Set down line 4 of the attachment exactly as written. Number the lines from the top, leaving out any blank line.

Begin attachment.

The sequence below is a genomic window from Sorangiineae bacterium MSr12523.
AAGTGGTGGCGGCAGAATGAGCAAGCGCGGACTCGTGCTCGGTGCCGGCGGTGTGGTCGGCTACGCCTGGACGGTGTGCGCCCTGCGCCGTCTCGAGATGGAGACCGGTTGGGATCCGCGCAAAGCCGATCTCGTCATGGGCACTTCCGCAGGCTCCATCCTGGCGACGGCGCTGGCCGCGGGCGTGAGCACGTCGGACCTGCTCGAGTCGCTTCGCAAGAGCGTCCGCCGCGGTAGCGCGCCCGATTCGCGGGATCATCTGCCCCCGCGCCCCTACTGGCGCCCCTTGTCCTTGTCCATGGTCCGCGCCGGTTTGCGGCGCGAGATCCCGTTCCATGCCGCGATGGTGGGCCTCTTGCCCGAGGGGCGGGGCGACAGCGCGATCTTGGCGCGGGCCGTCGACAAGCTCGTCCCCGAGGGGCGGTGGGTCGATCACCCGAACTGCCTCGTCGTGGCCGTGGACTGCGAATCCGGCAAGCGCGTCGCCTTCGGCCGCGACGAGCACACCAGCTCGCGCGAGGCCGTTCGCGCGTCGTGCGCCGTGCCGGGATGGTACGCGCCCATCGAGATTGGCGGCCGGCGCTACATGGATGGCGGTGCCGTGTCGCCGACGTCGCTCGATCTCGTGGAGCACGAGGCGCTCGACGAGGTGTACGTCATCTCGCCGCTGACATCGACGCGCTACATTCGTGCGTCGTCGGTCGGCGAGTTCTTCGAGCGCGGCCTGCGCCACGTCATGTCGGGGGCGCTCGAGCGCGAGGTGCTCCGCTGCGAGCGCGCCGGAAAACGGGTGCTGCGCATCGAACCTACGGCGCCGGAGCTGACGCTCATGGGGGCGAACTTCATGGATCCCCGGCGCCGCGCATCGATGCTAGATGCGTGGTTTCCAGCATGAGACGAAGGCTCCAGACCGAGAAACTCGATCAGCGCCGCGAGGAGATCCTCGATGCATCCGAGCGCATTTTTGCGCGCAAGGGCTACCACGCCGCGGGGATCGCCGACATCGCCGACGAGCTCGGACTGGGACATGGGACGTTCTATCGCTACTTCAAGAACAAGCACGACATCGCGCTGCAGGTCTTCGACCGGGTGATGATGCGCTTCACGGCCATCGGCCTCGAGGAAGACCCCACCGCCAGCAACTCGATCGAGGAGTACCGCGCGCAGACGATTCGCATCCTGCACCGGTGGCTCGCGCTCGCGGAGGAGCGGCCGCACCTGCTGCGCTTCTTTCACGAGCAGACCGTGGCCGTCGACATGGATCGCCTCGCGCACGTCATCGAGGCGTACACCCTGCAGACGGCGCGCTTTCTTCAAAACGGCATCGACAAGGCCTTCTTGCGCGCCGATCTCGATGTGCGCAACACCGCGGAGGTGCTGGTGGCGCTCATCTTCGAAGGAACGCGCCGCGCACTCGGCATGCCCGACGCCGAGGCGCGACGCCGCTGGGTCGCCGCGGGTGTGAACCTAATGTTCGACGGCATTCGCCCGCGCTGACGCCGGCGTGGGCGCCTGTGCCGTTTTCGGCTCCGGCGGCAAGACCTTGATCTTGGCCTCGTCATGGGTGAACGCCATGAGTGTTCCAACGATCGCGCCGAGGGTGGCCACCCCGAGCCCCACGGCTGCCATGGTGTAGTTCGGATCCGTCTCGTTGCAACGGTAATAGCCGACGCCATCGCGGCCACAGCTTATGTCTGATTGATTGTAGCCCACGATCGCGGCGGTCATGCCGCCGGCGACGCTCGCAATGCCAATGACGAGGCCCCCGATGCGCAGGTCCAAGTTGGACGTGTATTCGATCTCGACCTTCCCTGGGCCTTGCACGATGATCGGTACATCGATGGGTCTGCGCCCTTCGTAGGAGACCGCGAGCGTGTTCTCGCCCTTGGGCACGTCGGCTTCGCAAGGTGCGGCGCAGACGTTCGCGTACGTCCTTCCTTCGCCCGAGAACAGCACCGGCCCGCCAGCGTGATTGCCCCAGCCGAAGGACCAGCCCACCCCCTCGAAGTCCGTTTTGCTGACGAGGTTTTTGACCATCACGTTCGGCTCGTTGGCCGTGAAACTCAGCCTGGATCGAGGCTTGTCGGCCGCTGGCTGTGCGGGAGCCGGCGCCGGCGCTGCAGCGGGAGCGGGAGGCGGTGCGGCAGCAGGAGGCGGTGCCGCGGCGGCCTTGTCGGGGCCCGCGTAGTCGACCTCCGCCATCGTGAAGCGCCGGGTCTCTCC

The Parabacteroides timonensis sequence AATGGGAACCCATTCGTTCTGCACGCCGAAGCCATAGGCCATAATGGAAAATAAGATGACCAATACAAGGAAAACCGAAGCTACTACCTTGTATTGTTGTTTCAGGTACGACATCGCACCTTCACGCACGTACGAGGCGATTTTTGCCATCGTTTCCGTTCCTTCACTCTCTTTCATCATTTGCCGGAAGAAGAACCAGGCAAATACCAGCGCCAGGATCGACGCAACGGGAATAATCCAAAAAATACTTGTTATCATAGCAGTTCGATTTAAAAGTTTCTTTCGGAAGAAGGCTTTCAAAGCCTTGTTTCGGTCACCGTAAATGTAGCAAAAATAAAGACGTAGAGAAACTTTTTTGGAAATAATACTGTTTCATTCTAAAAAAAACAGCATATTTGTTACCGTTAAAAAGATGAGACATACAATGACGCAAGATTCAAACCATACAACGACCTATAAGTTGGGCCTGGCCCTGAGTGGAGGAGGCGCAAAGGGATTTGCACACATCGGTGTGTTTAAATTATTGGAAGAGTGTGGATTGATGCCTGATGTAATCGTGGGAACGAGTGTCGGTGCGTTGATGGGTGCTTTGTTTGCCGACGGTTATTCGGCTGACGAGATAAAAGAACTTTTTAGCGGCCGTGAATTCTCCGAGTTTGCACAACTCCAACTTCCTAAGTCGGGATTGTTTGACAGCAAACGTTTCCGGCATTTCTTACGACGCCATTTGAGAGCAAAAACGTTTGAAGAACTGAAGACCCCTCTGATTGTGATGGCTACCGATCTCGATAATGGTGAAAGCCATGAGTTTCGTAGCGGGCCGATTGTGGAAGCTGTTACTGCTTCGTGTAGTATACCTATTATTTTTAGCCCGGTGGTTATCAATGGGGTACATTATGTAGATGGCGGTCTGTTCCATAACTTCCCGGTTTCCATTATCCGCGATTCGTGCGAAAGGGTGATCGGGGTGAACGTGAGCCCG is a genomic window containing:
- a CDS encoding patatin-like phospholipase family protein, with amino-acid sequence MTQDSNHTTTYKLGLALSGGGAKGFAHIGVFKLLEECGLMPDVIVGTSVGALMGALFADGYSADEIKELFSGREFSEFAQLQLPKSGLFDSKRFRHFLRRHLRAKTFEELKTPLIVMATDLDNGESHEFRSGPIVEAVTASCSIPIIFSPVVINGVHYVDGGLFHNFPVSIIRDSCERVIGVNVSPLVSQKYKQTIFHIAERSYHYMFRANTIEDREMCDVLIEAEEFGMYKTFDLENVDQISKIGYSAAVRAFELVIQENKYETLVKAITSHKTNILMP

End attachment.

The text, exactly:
- a CDS encoding patatin-like phospholipase family protein, with amino-acid sequence MTQDSNHTTTYKLGLALSGGGAKGFAHIGVFKLLEECGLMPDVIVGTSVGALMGALFADGYSADEIKELFSGREFSEFAQLQLPKSGLFDSKRFRHFLRRHLRAKTFEELKTPLIVMATDLDNGESHEFRSGPIVEAVTASCSIPIIFSPVVINGVHYVDGGLFHNFPVSIIRDSCERVIGVNVSPLVSQKYKQTIFHIAERSYHYMFRANTIEDREMCDVLIEAEEFGMYKTFDLENVDQISKIGYSAAVRAFELVIQENKYETLVKAITSHKTNILMP